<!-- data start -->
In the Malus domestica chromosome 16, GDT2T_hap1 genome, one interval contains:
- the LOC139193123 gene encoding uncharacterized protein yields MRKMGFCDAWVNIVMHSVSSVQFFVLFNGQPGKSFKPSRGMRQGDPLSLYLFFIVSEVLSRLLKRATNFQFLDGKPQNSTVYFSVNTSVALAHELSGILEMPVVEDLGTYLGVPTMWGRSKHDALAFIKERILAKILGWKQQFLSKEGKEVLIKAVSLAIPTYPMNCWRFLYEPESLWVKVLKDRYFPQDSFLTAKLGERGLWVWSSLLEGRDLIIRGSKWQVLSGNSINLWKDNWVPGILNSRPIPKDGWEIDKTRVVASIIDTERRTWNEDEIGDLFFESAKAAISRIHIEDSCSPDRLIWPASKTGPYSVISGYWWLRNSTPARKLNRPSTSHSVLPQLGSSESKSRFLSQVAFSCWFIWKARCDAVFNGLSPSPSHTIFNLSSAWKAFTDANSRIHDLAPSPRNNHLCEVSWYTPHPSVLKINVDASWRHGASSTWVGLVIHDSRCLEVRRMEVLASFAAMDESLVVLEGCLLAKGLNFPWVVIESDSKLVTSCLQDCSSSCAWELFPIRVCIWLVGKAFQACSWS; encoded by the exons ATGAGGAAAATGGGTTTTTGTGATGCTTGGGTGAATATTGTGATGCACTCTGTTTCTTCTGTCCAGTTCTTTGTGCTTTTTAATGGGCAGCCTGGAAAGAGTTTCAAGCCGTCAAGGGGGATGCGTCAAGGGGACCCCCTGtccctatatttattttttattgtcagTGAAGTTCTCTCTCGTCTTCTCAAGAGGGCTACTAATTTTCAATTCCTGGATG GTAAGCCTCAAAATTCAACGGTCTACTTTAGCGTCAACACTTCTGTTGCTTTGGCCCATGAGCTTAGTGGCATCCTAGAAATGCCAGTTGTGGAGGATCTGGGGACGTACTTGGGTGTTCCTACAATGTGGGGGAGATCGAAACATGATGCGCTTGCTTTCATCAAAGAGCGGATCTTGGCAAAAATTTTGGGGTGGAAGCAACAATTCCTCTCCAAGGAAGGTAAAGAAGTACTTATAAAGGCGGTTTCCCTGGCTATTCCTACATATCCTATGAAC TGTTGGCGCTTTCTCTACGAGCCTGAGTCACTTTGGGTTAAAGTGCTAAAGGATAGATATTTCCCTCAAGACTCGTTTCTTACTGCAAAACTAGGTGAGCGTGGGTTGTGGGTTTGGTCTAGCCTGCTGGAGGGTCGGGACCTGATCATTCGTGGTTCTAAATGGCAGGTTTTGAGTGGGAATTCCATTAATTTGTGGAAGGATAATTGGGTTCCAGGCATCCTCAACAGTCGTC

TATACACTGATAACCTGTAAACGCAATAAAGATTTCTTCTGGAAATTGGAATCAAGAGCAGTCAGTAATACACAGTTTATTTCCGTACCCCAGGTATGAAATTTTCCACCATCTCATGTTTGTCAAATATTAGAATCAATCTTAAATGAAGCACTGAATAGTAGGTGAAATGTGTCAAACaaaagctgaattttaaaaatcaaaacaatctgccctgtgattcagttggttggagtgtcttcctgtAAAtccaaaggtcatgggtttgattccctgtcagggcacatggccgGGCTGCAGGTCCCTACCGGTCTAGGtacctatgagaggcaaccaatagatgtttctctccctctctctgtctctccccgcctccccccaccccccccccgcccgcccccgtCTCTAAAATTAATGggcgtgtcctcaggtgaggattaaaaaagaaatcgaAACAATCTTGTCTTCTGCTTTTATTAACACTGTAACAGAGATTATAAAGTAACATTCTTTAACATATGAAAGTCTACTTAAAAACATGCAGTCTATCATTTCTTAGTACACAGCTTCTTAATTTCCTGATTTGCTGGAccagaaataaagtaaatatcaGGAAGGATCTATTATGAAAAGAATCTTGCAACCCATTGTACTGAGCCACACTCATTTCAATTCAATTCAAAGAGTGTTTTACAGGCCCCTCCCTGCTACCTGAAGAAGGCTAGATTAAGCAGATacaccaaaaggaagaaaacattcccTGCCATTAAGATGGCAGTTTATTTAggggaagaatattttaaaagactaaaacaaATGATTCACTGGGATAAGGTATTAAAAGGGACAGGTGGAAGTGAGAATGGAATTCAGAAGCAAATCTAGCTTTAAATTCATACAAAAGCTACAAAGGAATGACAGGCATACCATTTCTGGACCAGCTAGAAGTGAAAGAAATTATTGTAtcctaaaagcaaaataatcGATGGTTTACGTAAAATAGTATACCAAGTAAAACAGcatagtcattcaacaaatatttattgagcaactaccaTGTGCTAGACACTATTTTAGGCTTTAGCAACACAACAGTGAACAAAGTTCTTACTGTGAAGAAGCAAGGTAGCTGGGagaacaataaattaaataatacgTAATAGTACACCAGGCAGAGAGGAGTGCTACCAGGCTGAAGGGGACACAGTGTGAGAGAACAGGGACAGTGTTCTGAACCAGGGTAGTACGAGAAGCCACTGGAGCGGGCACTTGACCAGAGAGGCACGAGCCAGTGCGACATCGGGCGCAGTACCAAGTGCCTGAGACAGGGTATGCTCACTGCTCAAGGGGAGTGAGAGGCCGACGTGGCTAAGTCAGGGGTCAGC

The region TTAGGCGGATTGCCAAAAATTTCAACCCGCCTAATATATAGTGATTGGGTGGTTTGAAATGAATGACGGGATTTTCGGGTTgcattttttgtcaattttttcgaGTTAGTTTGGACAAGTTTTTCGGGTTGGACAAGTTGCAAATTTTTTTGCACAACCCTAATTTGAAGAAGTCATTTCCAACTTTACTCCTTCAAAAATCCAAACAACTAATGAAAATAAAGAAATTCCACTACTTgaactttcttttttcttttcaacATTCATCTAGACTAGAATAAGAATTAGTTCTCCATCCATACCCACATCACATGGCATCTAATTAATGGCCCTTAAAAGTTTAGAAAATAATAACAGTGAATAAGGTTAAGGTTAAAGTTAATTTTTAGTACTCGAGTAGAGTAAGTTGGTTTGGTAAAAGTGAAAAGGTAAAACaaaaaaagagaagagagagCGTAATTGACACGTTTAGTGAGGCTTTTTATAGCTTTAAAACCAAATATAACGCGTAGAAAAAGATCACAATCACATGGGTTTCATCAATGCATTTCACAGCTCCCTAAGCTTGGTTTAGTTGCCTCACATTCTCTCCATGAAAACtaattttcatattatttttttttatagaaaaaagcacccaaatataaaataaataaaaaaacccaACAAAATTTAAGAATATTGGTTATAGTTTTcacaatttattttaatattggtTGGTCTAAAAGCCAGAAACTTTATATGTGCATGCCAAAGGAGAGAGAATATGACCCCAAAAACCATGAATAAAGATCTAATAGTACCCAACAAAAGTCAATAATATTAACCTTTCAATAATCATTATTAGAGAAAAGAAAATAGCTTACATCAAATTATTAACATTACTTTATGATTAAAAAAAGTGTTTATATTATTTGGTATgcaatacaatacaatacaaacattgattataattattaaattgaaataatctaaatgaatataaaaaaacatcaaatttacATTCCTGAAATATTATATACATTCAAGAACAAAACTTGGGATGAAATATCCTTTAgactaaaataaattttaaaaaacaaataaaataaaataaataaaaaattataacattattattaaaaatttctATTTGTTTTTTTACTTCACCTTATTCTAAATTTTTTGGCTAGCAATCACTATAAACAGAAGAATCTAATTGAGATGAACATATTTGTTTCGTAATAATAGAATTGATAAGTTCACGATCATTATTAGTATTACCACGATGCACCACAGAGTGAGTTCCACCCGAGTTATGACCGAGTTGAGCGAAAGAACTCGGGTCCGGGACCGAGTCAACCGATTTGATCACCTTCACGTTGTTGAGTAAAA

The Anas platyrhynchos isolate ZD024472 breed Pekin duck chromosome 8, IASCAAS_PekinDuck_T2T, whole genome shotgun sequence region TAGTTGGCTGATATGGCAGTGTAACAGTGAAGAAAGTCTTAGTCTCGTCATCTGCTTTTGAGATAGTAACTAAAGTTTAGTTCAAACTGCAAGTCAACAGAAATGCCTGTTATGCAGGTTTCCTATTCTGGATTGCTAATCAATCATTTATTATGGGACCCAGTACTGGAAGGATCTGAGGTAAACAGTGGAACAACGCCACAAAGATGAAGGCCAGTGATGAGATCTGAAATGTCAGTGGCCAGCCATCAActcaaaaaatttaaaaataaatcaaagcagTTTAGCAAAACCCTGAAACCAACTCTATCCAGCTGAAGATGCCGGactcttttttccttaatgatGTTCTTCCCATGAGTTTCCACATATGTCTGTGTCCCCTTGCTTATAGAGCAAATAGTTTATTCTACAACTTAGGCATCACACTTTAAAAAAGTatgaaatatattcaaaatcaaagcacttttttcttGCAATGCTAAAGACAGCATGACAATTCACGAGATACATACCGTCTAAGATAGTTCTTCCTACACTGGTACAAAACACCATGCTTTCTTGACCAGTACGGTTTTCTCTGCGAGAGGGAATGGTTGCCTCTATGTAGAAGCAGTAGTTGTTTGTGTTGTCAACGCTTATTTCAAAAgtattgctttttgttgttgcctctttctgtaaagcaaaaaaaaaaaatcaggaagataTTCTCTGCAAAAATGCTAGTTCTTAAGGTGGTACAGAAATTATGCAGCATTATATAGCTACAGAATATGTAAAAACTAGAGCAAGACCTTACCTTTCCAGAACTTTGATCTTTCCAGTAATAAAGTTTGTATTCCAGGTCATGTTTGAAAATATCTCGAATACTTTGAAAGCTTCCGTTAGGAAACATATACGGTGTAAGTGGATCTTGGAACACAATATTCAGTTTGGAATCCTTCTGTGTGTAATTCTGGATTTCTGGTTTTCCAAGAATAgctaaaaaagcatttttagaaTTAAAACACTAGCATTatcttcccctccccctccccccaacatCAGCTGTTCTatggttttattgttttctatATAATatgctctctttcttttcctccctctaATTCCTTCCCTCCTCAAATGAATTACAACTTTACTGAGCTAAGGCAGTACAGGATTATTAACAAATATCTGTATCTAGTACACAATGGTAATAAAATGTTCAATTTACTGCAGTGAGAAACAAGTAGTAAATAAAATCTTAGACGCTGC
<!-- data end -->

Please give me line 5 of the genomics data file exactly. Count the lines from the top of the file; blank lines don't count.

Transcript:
The Anas platyrhynchos isolate ZD024472 breed Pekin duck chromosome 8, IASCAAS_PekinDuck_T2T, whole genome shotgun sequence region TAGTTGGCTGATATGGCAGTGTAACAGTGAAGAAAGTCTTAGTCTCGTCATCTGCTTTTGAGATAGTAACTAAAGTTTAGTTCAAACTGCAAGTCAACAGAAATGCCTGTTATGCAGGTTTCCTATTCTGGATTGCTAATCAATCATTTATTATGGGACCCAGTACTGGAAGGATCTGAGGTAAACAGTGGAACAACGCCACAAAGATGAAGGCCAGTGATGAGATCTGAAATGTCAGTGGCCAGCCATCAActcaaaaaatttaaaaataaatcaaagcagTTTAGCAAAACCCTGAAACCAACTCTATCCAGCTGAAGATGCCGGactcttttttccttaatgatGTTCTTCCCATGAGTTTCCACATATGTCTGTGTCCCCTTGCTTATAGAGCAAATAGTTTATTCTACAACTTAGGCATCACACTTTAAAAAAGTatgaaatatattcaaaatcaaagcacttttttcttGCAATGCTAAAGACAGCATGACAATTCACGAGATACATACCGTCTAAGATAGTTCTTCCTACACTGGTACAAAACACCATGCTTTCTTGACCAGTACGGTTTTCTCTGCGAGAGGGAATGGTTGCCTCTATGTAGAAGCAGTAGTTGTTTGTGTTGTCAACGCTTATTTCAAAAgtattgctttttgttgttgcctctttctgtaaagcaaaaaaaaaaaatcaggaagataTTCTCTGCAAAAATGCTAGTTCTTAAGGTGGTACAGAAATTATGCAGCATTATATAGCTACAGAATATGTAAAAACTAGAGCAAGACCTTACCTTTCCAGAACTTTGATCTTTCCAGTAATAAAGTTTGTATTCCAGGTCATGTTTGAAAATATCTCGAATACTTTGAAAGCTTCCGTTAGGAAACATATACGGTGTAAGTGGATCTTGGAACACAATATTCAGTTTGGAATCCTTCTGTGTGTAATTCTGGATTTCTGGTTTTCCAAGAATAgctaaaaaagcatttttagaaTTAAAACACTAGCATTatcttcccctccccctccccccaacatCAGCTGTTCTatggttttattgttttctatATAATatgctctctttcttttcctccctctaATTCCTTCCCTCCTCAAATGAATTACAACTTTACTGAGCTAAGGCAGTACAGGATTATTAACAAATATCTGTATCTAGTACACAATGGTAATAAAATGTTCAATTTACTGCAGTGAGAAACAAGTAGTAAATAAAATCTTAGACGCTGC